Porn star James Deen has blocked the distribution of a documentary that addresses rape allegations against him, according to a lawsuit filed by the film’s director.
Maria Demopoulos alleges Deen thwarted the film’s distribution on Showtime by taking the signed releases from her producer’s office. Demopoulos (“The Source Family”) accuses Deen of fraud, conversion, and breach of fiduciary duty, and claims she is owed at least $150,000.
According to the suit, Demopoulos was hired by Deen’s company, Seven Sins, to direct the documentary in 2015. She shot footage of Deen at the AVN convention in Las Vegas and elsewhere, conducted interviews and gathered archival footage. She was on track to complete a director’s cut in late 2015, when Deen’s ex-girlfriend, Stoya, went on Twitter and accused him of rape. Another dozen women came forward with other allegations against Deen.
The first cut of the film, delivered on Dec. 27, 2015, did not include reference to any of the allegations. Her producer and a Showtime executive agreed that the film — originally expected to be broadcast in mid-2016 — would have to be re-edited to address the new claims.
Demopoulos says she conducted additional interviews, re-interviewed subjects such as Bret Easton Ellis, and pursued several of Deen’s accusers. Each of the subjects who appeared in the film signed releases. In July 2016, Demopoulos delivered a second version of the film to Showtime.
The producers screened the second version for Deen on July 30, 2016. He had some requests for changes, but his overall reaction appeared to be positive, the suit alleges. However, three months later Deen appeared unannounced at the producer’s Culver City office. The producer was out of state shooting a film, and Deen persuaded a production assistant to turn over a binder of signed releases, Demopoulos claims.
Deen also asked a post-production staffer for the footage from the film, but the staffer recognized him and refused, the suit states, and Deen then walked out with the binder. Without the original releases, Demopoulos says the film cannot be shown at film festivals or aired on Showtime.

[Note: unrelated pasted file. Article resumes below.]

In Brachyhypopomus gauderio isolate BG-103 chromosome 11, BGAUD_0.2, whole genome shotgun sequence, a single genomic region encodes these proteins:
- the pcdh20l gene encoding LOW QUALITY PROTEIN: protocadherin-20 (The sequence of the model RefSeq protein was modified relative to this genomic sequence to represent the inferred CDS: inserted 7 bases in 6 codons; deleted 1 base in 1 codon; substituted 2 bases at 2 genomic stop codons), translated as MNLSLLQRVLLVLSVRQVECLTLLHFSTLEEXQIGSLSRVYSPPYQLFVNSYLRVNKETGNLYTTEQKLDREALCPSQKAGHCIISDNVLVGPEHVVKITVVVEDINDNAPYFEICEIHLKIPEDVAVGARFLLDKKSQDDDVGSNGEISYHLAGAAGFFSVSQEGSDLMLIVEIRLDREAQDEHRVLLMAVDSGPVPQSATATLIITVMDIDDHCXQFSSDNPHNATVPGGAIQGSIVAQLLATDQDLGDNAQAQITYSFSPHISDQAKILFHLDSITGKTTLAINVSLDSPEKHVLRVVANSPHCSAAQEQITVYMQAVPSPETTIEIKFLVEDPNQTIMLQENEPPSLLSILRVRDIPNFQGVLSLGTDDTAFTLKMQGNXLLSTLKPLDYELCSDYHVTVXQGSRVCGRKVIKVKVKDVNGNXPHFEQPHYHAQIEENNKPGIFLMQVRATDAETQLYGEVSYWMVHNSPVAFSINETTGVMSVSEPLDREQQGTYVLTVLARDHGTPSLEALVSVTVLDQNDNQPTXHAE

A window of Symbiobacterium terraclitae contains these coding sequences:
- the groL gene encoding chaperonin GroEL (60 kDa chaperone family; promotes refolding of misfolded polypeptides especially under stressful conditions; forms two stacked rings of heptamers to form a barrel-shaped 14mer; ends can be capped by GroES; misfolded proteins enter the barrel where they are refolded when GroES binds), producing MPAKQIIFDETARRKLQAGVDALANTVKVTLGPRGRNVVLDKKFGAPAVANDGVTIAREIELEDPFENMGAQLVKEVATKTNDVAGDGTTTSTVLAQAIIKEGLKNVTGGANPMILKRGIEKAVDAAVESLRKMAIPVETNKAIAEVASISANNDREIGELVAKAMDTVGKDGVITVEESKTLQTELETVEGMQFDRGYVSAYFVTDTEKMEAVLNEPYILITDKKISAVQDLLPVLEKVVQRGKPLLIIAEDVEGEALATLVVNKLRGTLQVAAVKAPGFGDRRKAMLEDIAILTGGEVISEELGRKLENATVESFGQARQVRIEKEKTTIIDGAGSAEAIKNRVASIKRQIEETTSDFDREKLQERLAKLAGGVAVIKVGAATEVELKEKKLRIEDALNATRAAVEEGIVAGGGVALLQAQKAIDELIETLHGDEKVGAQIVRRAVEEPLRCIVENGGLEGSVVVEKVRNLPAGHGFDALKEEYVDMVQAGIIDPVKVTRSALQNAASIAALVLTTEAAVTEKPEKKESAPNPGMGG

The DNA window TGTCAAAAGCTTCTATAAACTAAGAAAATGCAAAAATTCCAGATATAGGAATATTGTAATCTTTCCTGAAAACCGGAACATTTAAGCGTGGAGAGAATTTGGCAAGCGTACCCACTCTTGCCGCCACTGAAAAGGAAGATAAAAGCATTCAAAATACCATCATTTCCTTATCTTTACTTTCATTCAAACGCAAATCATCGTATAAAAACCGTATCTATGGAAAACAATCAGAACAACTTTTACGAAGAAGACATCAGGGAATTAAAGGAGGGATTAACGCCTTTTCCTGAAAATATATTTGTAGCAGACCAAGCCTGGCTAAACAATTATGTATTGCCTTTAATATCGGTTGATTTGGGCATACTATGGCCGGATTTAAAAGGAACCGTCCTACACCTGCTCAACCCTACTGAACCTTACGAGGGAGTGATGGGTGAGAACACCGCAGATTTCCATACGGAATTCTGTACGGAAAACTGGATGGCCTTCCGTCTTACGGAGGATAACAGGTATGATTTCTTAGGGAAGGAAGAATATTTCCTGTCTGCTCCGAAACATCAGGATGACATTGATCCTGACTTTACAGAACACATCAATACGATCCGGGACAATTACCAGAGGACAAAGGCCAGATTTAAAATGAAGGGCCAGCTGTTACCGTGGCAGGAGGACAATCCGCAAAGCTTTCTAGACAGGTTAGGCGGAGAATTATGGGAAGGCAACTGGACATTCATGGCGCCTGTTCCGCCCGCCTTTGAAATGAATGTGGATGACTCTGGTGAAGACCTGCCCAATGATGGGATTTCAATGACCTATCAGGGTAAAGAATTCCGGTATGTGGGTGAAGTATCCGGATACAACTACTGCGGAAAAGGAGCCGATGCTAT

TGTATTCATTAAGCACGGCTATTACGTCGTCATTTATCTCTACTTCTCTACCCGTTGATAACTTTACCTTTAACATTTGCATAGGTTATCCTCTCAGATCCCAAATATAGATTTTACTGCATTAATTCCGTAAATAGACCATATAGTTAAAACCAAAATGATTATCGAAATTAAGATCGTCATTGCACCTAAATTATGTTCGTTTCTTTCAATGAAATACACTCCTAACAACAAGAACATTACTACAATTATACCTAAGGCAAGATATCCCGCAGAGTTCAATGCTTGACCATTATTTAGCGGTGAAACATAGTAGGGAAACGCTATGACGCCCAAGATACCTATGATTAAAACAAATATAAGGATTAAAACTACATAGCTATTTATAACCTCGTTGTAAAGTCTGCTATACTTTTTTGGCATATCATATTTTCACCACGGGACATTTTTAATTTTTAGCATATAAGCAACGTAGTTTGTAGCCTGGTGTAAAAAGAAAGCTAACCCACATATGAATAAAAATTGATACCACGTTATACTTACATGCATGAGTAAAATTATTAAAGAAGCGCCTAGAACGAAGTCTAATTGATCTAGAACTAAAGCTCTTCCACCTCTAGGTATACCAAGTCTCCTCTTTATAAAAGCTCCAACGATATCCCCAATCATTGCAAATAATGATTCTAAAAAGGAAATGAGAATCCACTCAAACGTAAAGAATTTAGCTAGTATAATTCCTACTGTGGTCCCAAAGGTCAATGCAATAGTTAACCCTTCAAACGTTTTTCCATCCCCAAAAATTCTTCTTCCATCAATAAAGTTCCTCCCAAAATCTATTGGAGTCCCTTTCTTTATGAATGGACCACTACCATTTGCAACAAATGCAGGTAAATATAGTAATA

“This was all captured on security footage,” the suit claims. “Defendant James Deen maliciously refused, and continues to refuse, to return the original releases, thereby hijacking the Picture to the substantial detriment of Plaintiff, as well as that of her Producer and of Showtime.”
Two days later, Deen tweeted: “I respect the desire (need) to fight tooth and nail until you have no other options when it’s for something thats right… despite all odds.” Demopoulos perceived this as a threat and an admission that he had taken the binder to prevent the film from being distributed.
According to the suit, Deen subsequently told Demopoulos that he owns the production company and can control the release of the film.
“These are my binders,” Deen said in an email, according to the suit. “They will stay with me. I also will be picking up copies of the footage as soon as the[y] are able to transport it onto drives.”
Demopolous alleges she originally thought the project would take only one year, and was not paid for the additional work required after the rape allegations surfaced. She also says she accepted a lower rate because Showtime had agreed to air the film. Demopolous accuses Deen of interfering with her relationship with Showtime.
Deen’s attorney declined to comment on the suit.